#WaterWatch

[READ] City of Cape Town: Day Zero moves to 4 June

Here is the statement from Deputy Mayor Ian Nielson crediting Capetonians water saving with the date push back.

CITY OF CAPE TOWN

13 FEBRUARY 2018

STATEMENT BY THE CITY’S EXECUTIVE DEPUTY MAYOR, ALDERMAN IAN NEILSON

Water usage reaches record low – let’s see how low we can go

Day Zero, the day we may have to queue for water, has moved out to 4 June 2018 due to the continued decline in agricultural usage, and also as a result of Capetonians reducing their water usage in cooperation with the City of Cape Town’s efforts to bring down consumption.

Team Cape Town, we are getting there. We now need to see how low we can go to ensure that we stretch our water supplies as far as possible into the winter months by reaching the 450 million litre per day collective consumption target which equates to 50 litres per person per day.

Over the past week, consumption has been lowered to 526 million litres per day. This is the first time that the weekly average usage has remained under 550 million litres due to the City’s pressure management interventions and the efforts by our residents to use as little water as possible.

Importantly, dam levels are at only 24,9% compared to 36,1% last year and 43,3% in 2016. Though the dam levels are much lower than a year ago, we have more information and more control over the system that supplies water to the city. Our continued interactions with the National Department of Water and Sanitation have led to much improved data-sharing and analysis, allowing for more reliable modelling and dramatically improved control over dam levels.

A year ago, the average water demand was 830 million litres per day and the weekly change in dam levels was 1,9%.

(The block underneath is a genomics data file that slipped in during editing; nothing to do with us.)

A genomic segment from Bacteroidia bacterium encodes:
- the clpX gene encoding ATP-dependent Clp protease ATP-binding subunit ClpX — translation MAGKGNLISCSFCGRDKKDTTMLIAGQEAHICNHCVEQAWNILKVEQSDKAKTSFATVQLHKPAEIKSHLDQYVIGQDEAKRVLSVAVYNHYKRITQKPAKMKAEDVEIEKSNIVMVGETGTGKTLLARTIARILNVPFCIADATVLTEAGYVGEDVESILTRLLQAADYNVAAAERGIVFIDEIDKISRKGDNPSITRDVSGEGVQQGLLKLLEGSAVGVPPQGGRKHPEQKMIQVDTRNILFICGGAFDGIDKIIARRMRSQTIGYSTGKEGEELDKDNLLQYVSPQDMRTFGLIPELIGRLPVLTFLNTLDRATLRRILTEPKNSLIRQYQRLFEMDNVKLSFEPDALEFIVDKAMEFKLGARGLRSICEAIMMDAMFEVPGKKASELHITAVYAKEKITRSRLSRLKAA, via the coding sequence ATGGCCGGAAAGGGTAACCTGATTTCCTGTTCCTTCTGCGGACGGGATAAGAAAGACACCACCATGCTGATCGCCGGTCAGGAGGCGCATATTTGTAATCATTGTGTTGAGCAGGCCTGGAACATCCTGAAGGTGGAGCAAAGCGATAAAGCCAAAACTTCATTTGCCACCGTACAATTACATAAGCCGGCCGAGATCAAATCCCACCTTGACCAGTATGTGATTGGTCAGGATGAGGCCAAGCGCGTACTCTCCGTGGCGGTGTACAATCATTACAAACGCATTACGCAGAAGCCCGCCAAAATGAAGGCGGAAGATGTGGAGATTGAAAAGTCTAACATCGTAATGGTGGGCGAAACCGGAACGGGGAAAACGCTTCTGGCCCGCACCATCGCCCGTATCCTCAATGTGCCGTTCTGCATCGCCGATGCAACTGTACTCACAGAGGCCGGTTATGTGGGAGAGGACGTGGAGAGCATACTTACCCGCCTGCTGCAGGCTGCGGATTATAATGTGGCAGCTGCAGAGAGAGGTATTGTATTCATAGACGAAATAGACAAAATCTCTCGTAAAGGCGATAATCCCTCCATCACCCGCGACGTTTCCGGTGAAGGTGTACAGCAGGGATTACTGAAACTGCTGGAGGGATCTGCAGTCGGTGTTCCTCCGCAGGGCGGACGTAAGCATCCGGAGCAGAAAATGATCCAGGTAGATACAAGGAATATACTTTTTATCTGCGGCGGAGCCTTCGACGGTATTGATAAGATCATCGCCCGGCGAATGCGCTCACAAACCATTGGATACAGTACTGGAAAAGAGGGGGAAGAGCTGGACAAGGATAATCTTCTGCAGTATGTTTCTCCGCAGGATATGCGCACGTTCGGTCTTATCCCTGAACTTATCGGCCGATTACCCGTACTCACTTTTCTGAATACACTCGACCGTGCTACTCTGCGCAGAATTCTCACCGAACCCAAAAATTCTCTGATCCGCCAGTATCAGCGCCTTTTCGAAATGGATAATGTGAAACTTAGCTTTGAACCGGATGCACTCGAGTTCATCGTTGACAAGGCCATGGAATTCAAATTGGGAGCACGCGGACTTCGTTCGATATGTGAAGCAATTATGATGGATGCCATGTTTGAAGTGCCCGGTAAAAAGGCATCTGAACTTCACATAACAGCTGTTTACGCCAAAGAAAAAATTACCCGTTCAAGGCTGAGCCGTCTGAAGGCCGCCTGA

Two years ago water usage was more than one billion litres per day, resulting in a weekly change of 2,1%. If our dam levels were currently dropping at this rate we would reach Day Zero before the end of March. Our dam levels declined by 0,6% over the past week.

It is absolutely clear that when we need to pull together in this city, we can do so. If we continue to work as a team to lower our consumption to 450 million litres per day as required, we will become known as one of the most resilient cities in the world. We are fast becoming a leading example of a large city that is fundamentally changing its relationship with water.

We are very grateful to the farming sector, especially associations such as the Groenland Water Users’ Association for their water transfer to the Steenbras dam, and to the National Department of Water and Sanitation for facilitating this supply injection. In accepting this transfer, we acknowledge the sacrifices that many in the farming sector have made during this extreme drought.

The City will continue to implement pressure management to reduce usage, to install water management devices at the properties of high users and to conduct blitzes to ensure that all water users adhere to the water restrictions. All preparations for the possibility of reaching Day Zero also continue as planned.

We must all keep doing absolutely everything in our power to reach the target set by the National Department to reduce our urban usage by 45%. Level 6b restrictions make it compulsory for residents to use no more than 50 litres per person per day to stretch our dwindling supplies through summer and into the winter months and thereby avoid the drastic step of having to queue for water.


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